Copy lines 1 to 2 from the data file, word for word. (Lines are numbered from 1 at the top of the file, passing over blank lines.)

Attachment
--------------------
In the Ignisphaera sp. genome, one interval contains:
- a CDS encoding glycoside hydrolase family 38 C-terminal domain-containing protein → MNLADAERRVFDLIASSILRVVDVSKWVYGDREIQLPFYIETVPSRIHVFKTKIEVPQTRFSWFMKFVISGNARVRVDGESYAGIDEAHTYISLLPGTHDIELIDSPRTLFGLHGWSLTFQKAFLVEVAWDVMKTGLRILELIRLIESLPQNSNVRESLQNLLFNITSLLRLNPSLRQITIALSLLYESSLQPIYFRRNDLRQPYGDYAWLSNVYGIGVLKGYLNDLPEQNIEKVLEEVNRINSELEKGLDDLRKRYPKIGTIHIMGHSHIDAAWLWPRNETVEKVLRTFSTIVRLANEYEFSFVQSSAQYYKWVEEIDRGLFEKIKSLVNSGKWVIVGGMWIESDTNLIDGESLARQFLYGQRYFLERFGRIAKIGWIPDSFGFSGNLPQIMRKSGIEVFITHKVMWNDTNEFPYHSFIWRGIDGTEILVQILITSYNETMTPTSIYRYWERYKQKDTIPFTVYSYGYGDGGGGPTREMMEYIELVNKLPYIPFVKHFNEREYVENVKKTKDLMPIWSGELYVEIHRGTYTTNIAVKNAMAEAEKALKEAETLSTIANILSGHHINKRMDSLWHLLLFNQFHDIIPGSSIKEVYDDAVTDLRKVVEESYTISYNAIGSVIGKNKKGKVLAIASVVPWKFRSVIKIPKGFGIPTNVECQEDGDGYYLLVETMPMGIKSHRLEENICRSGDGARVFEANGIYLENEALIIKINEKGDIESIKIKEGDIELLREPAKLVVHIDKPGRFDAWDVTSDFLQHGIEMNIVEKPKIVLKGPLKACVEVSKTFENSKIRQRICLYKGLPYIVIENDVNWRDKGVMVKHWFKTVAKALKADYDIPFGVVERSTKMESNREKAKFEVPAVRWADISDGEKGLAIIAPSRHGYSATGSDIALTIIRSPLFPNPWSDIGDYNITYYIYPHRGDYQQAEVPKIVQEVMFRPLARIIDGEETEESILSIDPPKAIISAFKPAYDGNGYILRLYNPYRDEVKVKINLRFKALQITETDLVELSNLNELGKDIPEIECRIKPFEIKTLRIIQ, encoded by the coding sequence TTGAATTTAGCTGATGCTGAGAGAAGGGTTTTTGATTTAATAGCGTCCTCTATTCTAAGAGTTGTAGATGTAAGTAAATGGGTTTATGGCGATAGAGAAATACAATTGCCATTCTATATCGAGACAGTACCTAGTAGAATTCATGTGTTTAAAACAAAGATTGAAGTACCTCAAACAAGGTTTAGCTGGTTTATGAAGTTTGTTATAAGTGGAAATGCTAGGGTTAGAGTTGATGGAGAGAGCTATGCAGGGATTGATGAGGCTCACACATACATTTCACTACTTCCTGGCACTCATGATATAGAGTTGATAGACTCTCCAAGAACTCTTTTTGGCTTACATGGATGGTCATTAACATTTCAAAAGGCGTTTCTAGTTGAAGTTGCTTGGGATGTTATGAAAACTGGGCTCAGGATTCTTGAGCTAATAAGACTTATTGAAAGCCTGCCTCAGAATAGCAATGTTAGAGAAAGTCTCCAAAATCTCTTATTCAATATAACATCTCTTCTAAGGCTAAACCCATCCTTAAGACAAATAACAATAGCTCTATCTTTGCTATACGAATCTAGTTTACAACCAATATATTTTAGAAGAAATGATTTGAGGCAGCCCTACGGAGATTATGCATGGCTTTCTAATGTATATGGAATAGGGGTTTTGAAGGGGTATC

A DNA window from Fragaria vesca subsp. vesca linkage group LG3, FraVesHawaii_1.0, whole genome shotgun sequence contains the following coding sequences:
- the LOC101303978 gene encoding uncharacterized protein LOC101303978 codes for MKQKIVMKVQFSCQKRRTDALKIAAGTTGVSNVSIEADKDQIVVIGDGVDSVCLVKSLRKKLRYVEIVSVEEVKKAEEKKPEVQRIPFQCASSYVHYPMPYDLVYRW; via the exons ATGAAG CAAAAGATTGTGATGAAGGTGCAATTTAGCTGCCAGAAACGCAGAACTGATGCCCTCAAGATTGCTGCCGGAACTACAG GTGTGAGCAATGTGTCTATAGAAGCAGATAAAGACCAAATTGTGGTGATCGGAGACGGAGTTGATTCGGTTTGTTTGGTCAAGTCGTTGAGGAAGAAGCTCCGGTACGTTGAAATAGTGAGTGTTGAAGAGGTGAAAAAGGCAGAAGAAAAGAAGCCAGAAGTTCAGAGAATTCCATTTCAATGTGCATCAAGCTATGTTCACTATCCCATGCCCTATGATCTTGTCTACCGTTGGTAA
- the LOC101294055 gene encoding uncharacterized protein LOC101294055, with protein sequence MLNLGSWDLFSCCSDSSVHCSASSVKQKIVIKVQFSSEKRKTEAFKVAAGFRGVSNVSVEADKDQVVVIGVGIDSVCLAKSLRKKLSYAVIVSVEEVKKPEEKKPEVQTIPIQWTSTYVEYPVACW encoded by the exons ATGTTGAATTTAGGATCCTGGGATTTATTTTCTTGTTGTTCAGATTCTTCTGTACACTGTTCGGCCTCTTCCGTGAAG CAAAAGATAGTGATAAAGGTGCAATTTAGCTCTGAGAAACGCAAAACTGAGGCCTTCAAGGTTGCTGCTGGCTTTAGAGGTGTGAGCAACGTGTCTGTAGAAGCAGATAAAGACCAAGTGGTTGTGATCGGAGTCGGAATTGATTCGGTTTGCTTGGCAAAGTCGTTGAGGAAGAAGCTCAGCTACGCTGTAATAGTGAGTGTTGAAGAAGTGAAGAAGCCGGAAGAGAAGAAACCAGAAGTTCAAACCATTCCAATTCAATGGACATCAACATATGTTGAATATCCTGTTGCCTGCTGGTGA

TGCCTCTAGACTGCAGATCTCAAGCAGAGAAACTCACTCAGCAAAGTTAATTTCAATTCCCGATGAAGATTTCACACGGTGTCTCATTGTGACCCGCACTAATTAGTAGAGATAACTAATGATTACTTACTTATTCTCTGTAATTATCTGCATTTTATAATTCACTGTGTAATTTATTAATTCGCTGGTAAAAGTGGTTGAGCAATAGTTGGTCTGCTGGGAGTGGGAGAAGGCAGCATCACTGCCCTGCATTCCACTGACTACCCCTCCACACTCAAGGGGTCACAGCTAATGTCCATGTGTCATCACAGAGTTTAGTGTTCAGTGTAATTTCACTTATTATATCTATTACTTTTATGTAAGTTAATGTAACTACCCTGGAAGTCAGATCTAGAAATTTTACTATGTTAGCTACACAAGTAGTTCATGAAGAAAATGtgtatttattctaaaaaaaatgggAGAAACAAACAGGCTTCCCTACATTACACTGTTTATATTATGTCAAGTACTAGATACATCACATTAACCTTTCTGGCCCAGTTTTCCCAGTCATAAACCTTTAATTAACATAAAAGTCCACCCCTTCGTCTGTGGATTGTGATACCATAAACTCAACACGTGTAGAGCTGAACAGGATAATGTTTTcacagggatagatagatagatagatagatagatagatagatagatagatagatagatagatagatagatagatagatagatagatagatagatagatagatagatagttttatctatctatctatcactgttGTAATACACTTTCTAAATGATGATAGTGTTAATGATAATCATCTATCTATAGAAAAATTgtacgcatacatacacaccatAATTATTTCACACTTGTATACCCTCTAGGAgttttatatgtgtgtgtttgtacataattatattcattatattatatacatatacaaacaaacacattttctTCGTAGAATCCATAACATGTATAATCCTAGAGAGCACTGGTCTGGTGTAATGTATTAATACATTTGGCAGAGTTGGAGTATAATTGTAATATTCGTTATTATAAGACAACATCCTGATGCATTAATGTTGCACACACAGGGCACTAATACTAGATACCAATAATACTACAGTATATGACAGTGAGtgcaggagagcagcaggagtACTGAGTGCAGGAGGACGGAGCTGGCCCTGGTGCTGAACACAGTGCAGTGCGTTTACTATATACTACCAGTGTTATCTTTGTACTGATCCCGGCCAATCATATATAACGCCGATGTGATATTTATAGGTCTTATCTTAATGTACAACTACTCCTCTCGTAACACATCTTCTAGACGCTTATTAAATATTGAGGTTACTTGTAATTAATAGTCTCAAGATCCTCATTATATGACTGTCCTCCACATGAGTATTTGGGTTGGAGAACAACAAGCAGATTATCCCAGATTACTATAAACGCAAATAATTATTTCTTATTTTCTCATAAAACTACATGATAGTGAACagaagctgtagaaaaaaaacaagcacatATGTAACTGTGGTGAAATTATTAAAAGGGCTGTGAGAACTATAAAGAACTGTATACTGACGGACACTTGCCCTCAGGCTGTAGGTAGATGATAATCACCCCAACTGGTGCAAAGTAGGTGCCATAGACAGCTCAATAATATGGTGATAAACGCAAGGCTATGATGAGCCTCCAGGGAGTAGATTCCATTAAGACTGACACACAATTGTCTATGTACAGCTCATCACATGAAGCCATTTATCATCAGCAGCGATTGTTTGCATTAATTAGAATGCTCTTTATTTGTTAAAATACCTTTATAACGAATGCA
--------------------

In the Ignisphaera sp. genome, one interval contains:
- a CDS encoding glycoside hydrolase family 38 C-terminal domain-containing protein → MNLADAERRVFDLIASSILRVVDVSKWVYGDREIQLPFYIETVPSRIHVFKTKIEVPQTRFSWFMKFVISGNARVRVDGESYAGIDEAHTYISLLPGTHDIELIDSPRTLFGLHGWSLTFQKAFLVEVAWDVMKTGLRILELIRLIESLPQNSNVRESLQNLLFNITSLLRLNPSLRQITIALSLLYESSLQPIYFRRNDLRQPYGDYAWLSNVYGIGVLKGYLNDLPEQNIEKVLEEVNRINSELEKGLDDLRKRYPKIGTIHIMGHSHIDAAWLWPRNETVEKVLRTFSTIVRLANEYEFSFVQSSAQYYKWVEEIDRGLFEKIKSLVNSGKWVIVGGMWIESDTNLIDGESLARQFLYGQRYFLERFGRIAKIGWIPDSFGFSGNLPQIMRKSGIEVFITHKVMWNDTNEFPYHSFIWRGIDGTEILVQILITSYNETMTPTSIYRYWERYKQKDTIPFTVYSYGYGDGGGGPTREMMEYIELVNKLPYIPFVKHFNEREYVENVKKTKDLMPIWSGELYVEIHRGTYTTNIAVKNAMAEAEKALKEAETLSTIANILSGHHINKRMDSLWHLLLFNQFHDIIPGSSIKEVYDDAVTDLRKVVEESYTISYNAIGSVIGKNKKGKVLAIASVVPWKFRSVIKIPKGFGIPTNVECQEDGDGYYLLVETMPMGIKSHRLEENICRSGDGARVFEANGIYLENEALIIKINEKGDIESIKIKEGDIELLREPAKLVVHIDKPGRFDAWDVTSDFLQHGIEMNIVEKPKIVLKGPLKACVEVSKTFENSKIRQRICLYKGLPYIVIENDVNWRDKGVMVKHWFKTVAKALKADYDIPFGVVERSTKMESNREKAKFEVPAVRWADISDGEKGLAIIAPSRHGYSATGSDIALTIIRSPLFPNPWSDIGDYNITYYIYPHRGDYQQAEVPKIVQEVMFRPLARIIDGEETEESILSIDPPKAIISAFKPAYDGNGYILRLYNPYRDEVKVKINLRFKALQITETDLVELSNLNELGKDIPEIECRIKPFEIKTLRIIQ, encoded by the coding sequence TTGAATTTAGCTGATGCTGAGAGAAGGGTTTTTGATTTAATAGCGTCCTCTATTCTAAGAGTTGTAGATGTAAGTAAATGGGTTTATGGCGATAGAGAAATACAATTGCCATTCTATATCGAGACAGTACCTAGTAGAATTCATGTGTTTAAAACAAAGATTGAAGTACCTCAAACAAGGTTTAGCTGGTTTATGAAGTTTGTTATAAGTGGAAATGCTAGGGTTAGAGTTGATGGAGAGAGCTATGCAGGGATTGATGAGGCTCACACATACATTTCACTACTTCCTGGCACTCATGATATAGAGTTGATAGACTCTCCAAGAACTCTTTTTGGCTTACATGGATGGTCATTAACATTTCAAAAGGCGTTTCTAGTTGAAGTTGCTTGGGATGTTATGAAAACTGGGCTCAGGATTCTTGAGCTAATAAGACTTATTGAAAGCCTGCCTCAGAATAGCAATGTTAGAGAAAGTCTCCAAAATCTCTTATTCAATATAACATCTCTTCTAAGGCTAAACCCATCCTTAAGACAAATAACAATAGCTCTATCTTTGCTATACGAATCTAGTTTACAACCAATATATTTTAGAAGAAATGATTTGAGGCAGCCCTACGGAGATTATGCATGGCTTTCTAATGTATATGGAATAGGGGTTTTGAAGGGGTATC